Divorced Dad Syndrome

Divorce is traumatic. It doesn’t matter who made the decision or whether it was done in a friendly manner. Divorce is listed second on the Holmes and Rahe Social Readjustment Rating Scale which lists life events on grounds of the stress value on a scale of 1 – 100. Listed number one is the death of a spouse or child (100) followed by divorce (73) and separation on 65. Change in financial status (38), change in life style (25) and moving (20). It is then clear that a divorced dad already has a stress value of 221 when he leaves the family home.

There are various losses involved with divorce for all concerned.  Be it calculated or miscalculated.  In most cases the children will stay with the mother and therefore the divorced dad usually experiences intense feelings of loss, guilt and even depression. They have to make major adjustments of which one is that they are not involved in their children’s daily lives. It is also traumatic to separate themselves emotionally from their spouse but at the same time continue in their parental role.

Divorced dads often feel powerless and exposed towards their ex-spouse in terms of visiting rights and access to their children. This process is however unique to each person and also depends on the ages of the children.

Because of his feelings of guilt the divorced dad struggles to bring normality and routine into his relationship with his children. Usually there is over compensation because of the negative emotional impact of the divorce on the children. The dad can then sometimes, consciously or subconsciously, try to become the favourite parent by complying with his children’s wishes and demands.  Inevitably he becomes the toy shop, bank and door mat. These dads usually throw all discipline overboard, healthy borders are not maintained, house rules aren’t implemented and the children are flooded with material effects.

Even worst, in most cases the dad will abdicate his shared responsibility in the children’s education. He doesn’t have to be involved in their homework, studying for tests or even searching for lost property at school. He becomes a Spur-dad once a week and every second weekend the fun-dad. He can then give undivided and quality attention to the children whereas the mother has to lay down the rules and routines back at home.

However, this Divorced Dad Syndrome can have toxic consequences for the children, their relationship with their mother and any future relationship their dad might have with someone else. Once a new woman appears in their dad’s live, the dynamics will change and the need for new rules and boundaries will arise.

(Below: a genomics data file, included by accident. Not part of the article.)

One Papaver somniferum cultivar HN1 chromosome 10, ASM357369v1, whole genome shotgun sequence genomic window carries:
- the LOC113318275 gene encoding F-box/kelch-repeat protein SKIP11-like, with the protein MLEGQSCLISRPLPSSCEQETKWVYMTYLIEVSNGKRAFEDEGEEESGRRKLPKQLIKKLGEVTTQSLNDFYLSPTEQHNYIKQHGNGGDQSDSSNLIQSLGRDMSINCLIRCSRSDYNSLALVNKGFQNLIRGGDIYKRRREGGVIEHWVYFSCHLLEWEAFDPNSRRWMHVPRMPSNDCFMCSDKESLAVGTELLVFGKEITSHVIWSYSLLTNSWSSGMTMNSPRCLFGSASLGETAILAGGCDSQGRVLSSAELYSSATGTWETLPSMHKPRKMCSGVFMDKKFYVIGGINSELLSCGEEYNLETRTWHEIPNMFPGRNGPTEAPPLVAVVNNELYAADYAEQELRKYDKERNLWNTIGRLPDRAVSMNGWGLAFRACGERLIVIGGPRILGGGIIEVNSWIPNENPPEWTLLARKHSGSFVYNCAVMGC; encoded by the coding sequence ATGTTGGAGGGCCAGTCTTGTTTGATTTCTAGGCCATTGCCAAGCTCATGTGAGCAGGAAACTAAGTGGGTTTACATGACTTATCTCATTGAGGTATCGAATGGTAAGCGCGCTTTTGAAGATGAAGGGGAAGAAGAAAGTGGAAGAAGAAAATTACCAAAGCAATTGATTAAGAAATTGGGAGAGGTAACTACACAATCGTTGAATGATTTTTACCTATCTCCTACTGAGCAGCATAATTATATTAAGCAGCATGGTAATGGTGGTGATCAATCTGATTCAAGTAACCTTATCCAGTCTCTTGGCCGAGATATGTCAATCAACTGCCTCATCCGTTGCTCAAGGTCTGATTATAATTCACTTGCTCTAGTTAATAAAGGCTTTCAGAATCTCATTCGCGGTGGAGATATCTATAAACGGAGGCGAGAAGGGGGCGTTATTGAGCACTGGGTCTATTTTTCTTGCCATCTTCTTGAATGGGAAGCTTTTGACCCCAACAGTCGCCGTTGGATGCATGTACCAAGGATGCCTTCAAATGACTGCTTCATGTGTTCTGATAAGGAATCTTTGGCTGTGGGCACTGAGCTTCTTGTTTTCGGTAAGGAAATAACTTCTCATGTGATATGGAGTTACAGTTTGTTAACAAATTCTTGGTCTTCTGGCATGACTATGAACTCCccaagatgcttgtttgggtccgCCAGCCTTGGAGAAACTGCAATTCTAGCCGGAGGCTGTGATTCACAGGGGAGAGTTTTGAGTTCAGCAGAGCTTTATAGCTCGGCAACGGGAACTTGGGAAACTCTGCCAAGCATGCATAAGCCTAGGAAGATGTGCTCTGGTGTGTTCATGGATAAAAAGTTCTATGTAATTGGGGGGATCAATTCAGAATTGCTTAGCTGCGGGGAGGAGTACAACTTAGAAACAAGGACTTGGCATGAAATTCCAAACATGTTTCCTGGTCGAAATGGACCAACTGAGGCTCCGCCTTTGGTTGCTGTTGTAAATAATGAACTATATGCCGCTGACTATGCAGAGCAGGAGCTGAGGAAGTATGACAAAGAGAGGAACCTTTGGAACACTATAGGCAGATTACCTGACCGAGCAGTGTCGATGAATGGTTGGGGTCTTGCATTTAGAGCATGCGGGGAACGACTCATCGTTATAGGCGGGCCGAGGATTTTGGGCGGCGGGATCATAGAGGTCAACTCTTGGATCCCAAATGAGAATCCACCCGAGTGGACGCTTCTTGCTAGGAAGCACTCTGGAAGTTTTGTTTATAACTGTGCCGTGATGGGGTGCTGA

Divorce doesn’t have to have a permanent negative impact. The dad’s handling of the divorce will have a determining effect on healthy relationships in the future. You can’t always choose what happens to you but you can choose how you will handle it.

A few guidelines for divorced dads:

  • It is so much easier for the children and adults involved if the parents respect each other and still have a team approach when it comes to the total upbringing of the children.
  • Don’t use the children as pawns to get what you want.
  • Don’t ever use the children to manipulate your ex or get back at her.
  • Don’t use the children to communicate with your ex.
  • Try to have a comfortable relationship with your ex. Talk about challenges or problems regarding the children.
  • Communicate rules and boundaries. What applies to the one home should apply to the other. Otherwise the children might become confused.
  • Watch that you don’t flood the children with gifts.
  • Listen to them and ask about their feelings. 
  • Do fun things together but also see that their homework is done when they go home on a Sunday.
  • Help with discipline should your ex ask you to. It becomes difficult for the mother with sons when they reach their teenage years.
  • As a father you should be a role model on how to handle and respect a woman. Talk to your sons about it.
  • Sexual education is also a shared responsibility.
  • Be involved in your children’s lives, in other words, know what’s going on.
  • Support them but reserve your authority and role as father figure.
  • Your children don’t always have to like you.  In fact, there’s something wrong if they always do. They should know that you love them unconditionally but you are not their buddy, you are their father. This gives children security.

The negative impact of divorce on children can be minimized if both parents always act in the best interest of their children. This will cause a win-win situation for all involved.

The Author: Elmari Mulder Craig is a Sexologist, Relationship Expert and Psychotherapist. She’s been in private practice for more than 15 years and specializes in individual psychotherapy and relationship therapy. She can be reached at elmaricraig@gmail.com or her website www.elmaricraig.co.za

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